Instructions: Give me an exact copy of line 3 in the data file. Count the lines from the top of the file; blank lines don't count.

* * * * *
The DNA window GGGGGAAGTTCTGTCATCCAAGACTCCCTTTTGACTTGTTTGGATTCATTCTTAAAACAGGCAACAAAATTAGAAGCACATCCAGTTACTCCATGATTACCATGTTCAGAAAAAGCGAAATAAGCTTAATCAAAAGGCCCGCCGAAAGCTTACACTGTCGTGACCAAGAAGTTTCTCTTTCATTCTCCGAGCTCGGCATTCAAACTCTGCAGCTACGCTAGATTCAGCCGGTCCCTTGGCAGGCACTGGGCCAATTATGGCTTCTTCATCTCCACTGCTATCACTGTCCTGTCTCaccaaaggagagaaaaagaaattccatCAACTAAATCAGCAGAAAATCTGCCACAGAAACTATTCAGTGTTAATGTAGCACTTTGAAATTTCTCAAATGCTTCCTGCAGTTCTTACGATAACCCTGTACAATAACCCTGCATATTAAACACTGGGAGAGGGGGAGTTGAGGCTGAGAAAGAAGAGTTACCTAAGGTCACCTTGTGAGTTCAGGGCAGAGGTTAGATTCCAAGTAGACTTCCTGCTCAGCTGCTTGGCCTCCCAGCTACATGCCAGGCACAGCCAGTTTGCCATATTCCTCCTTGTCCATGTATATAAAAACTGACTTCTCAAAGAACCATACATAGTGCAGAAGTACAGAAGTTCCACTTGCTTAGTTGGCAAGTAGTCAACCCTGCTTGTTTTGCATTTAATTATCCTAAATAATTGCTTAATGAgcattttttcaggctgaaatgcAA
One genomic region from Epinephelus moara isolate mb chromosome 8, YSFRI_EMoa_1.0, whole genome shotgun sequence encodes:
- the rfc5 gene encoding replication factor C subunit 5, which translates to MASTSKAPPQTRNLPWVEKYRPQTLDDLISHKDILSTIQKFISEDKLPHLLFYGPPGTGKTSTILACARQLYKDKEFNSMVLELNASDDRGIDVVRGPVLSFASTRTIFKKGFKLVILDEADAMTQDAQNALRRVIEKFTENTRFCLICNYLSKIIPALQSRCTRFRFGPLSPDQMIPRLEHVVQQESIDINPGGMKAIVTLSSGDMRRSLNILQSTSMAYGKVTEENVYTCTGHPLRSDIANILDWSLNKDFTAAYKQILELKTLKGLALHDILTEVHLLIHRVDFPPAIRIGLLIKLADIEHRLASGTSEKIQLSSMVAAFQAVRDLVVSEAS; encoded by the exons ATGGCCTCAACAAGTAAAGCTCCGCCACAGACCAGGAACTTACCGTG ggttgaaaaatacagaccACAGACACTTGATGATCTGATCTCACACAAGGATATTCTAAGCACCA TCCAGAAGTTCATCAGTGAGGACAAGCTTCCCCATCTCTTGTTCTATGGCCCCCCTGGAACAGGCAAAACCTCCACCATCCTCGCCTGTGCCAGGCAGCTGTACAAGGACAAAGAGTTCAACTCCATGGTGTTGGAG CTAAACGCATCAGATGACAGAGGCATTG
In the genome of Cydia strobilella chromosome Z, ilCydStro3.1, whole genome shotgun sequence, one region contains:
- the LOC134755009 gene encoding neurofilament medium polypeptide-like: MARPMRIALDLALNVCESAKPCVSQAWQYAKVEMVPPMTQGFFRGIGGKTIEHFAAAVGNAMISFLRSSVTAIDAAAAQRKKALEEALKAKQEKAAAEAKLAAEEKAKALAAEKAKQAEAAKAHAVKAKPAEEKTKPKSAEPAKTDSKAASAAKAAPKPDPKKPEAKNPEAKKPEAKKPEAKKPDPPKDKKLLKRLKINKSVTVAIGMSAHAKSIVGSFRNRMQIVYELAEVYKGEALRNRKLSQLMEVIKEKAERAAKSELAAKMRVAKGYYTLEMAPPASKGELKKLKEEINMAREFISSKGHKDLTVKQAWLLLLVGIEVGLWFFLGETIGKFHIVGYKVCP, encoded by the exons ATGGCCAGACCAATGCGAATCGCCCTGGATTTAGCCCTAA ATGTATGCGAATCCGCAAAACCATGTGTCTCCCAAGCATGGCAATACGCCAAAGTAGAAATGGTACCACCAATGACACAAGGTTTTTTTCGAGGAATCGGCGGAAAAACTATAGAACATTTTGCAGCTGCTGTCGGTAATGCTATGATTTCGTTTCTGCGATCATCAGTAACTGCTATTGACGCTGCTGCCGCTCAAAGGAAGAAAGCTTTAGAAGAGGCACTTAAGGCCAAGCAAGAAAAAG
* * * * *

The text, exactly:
- the rfc5 gene encoding replication factor C subunit 5, which translates to MASTSKAPPQTRNLPWVEKYRPQTLDDLISHKDILSTIQKFISEDKLPHLLFYGPPGTGKTSTILACARQLYKDKEFNSMVLELNASDDRGIDVVRGPVLSFASTRTIFKKGFKLVILDEADAMTQDAQNALRRVIEKFTENTRFCLICNYLSKIIPALQSRCTRFRFGPLSPDQMIPRLEHVVQQESIDINPGGMKAIVTLSSGDMRRSLNILQSTSMAYGKVTEENVYTCTGHPLRSDIANILDWSLNKDFTAAYKQILELKTLKGLALHDILTEVHLLIHRVDFPPAIRIGLLIKLADIEHRLASGTSEKIQLSSMVAAFQAVRDLVVSEAS; encoded by the exons ATGGCCTCAACAAGTAAAGCTCCGCCACAGACCAGGAACTTACCGTG ggttgaaaaatacagaccACAGACACTTGATGATCTGATCTCACACAAGGATATTCTAAGCACCA TCCAGAAGTTCATCAGTGAGGACAAGCTTCCCCATCTCTTGTTCTATGGCCCCCCTGGAACAGGCAAAACCTCCACCATCCTCGCCTGTGCCAGGCAGCTGTACAAGGACAAAGAGTTCAACTCCATGGTGTTGGAG CTAAACGCATCAGATGACAGAGGCATTG